Learnlife Inspirations: 5 Books & Articles to Read this Month

A few of the books and articles that have inspired and advanced our thinking for the learning approach and paradigm.
Learnlife Inspirations: 5 Books & Articles to Read this Month

We believe in lifelong learning here at Learnlife, and, in that spirit of continued learning, up-skilling and discovery, we wanted to share a few of the books and articles that have inspired and advanced our learning and research teams' thinking for the learning approach and paradigm over the past few weeks.

If you are enjoying the last few days of vacation or have some time this weekend ahead of the "back to school" period, here is a list of articles and books that have inspired our learning team and advanced our thinking for the learning approach and paradigm. This month's pick is from our co-founder and Chief Learning Officer, Dr Stephen Harris:

McKinsey Articles
I find McKinsey always has articles that are relevant to me – be that to do with leadership, organisational health, the pandemic or global economics, finance and business trends. I find reading such material stimulates my thinking in fresh ways, rather than becoming an additional mental burden that could be conceived as work related. Two examples are provided below – ones that I have read in the last month and have helped shaped my thinking. 

Lucy Clark: Beautiful Failures: How the Quest for Success is Harming Our Kids
Lucy Clark is a Sydney based journalist whose experience as a parent led her to understand how school systems fail our kids and that someone who may be deemed a ‘failure’ in terms of conventional examination success is in fact an amazingly creative person with so much to offer. The challenge being that conventional measures of ‘success’ need to be questioned and thrown out if we are to really help shape a better future for our children. Clark looks at just how broken the education system is, how it fails our children and how it places terrible pressure on all kids, including those who ‘succeed’ within it. Books such as this remind me that learning is all about relationship and provide more ‘fuel to the fire’ of helping forge new paradigms of learning for all. 

McCrindle & Fell: Work Wellbeing: Leading thriving teams in rapidly changing times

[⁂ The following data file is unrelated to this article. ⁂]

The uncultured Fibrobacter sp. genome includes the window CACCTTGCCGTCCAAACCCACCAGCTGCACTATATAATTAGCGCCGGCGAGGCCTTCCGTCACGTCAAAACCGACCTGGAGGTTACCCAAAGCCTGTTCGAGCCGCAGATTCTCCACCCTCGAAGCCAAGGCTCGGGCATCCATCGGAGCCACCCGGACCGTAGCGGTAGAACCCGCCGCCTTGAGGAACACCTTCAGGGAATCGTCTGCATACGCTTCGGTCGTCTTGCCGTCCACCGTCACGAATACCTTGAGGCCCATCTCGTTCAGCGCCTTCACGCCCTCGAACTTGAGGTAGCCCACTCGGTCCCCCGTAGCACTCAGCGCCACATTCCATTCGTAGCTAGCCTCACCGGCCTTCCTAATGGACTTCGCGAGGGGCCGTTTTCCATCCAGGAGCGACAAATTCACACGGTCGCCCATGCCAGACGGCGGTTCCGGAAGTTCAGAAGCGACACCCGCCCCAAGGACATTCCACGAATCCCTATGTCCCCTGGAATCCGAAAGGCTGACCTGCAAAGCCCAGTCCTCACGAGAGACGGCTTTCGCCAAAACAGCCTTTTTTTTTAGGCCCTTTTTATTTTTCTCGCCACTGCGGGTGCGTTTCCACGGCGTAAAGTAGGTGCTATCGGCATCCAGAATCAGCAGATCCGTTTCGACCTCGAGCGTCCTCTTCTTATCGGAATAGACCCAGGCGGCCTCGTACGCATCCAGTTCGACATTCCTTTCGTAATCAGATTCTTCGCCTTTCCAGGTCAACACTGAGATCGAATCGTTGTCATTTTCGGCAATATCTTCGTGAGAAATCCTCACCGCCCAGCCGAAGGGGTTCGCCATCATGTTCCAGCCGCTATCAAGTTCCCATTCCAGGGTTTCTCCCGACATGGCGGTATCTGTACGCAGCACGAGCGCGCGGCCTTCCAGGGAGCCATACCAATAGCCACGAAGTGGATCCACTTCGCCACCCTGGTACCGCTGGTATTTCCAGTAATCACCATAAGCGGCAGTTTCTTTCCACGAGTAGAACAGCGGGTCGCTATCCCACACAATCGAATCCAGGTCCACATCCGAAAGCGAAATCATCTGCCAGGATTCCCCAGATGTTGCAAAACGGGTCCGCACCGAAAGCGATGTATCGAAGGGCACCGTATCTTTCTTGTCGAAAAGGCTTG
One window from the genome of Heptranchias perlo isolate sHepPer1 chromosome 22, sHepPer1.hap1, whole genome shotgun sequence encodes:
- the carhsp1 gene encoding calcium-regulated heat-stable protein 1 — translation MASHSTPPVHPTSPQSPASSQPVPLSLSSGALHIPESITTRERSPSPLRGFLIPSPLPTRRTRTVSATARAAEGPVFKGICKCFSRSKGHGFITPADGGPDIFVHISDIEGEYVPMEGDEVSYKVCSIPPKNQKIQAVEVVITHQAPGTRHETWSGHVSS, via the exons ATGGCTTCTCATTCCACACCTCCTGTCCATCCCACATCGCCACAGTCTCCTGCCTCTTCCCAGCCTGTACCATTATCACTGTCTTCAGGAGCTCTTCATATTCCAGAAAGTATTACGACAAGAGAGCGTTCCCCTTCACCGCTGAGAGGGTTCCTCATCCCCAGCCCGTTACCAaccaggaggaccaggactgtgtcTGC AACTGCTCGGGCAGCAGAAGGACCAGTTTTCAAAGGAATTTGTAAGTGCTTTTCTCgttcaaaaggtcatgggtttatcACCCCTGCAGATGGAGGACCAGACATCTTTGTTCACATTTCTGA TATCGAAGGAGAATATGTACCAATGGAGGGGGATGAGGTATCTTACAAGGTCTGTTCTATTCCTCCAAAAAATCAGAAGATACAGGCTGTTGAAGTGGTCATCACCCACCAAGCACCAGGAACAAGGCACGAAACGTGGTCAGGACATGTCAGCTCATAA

A brand new book – so only just dipping in. It is really relevant to 2020, but was started well before any pandemic was on the horizon. It has taken up the developing theme around the world that there needs to be a more intentional focus on mental health and wellbeing, especially in the workplace. The data is very recent, which is really helpful. And I am quoted in the book (something I did not know was happening …)

Youtube – learn piano by ear
While not a book at such… I have been questioning just how misplaced the attempts were to have me enrolled in conventional piano lessons as a child. There was an assumption (I am now realising) that you learn in a strict graded formula. I know that never worked and I rebelled against grade exams. But … I have never lost my interest in music. Now with a pandemic-gift-to-myself of a digital keyboard, I have found watching youtube series on learning to play by ear far more energising – and clearly way better aligned to my modes of learning. An interesting discovery. 

Sanditon – video series and book
Disclaimer: As a student at school, I hated Jane Austen books. But I was clearly way too young to appreciate the historical context and often brave social comedy. When I did a university-level course and forced myself to understand Austen, I switched to recognising her genius and forward-thinking questioning of the morals and foibles of the time. I watched the video series of Jane Austen’s last and incomplete book ‘Sanditon’ earlier this year. My annoyance with the director-created ending sent me back into Austen’s work to recall just how much licence had been taken in the series. The video series ending was a legitimate one – the burning question remains – did it pass my ‘Jane Austen’ test of authenticity and likely potential narrative conclusion. It probably does. It’s just that I would have preferred a ‘happy ever after’ conclusion in a pandemic year …    

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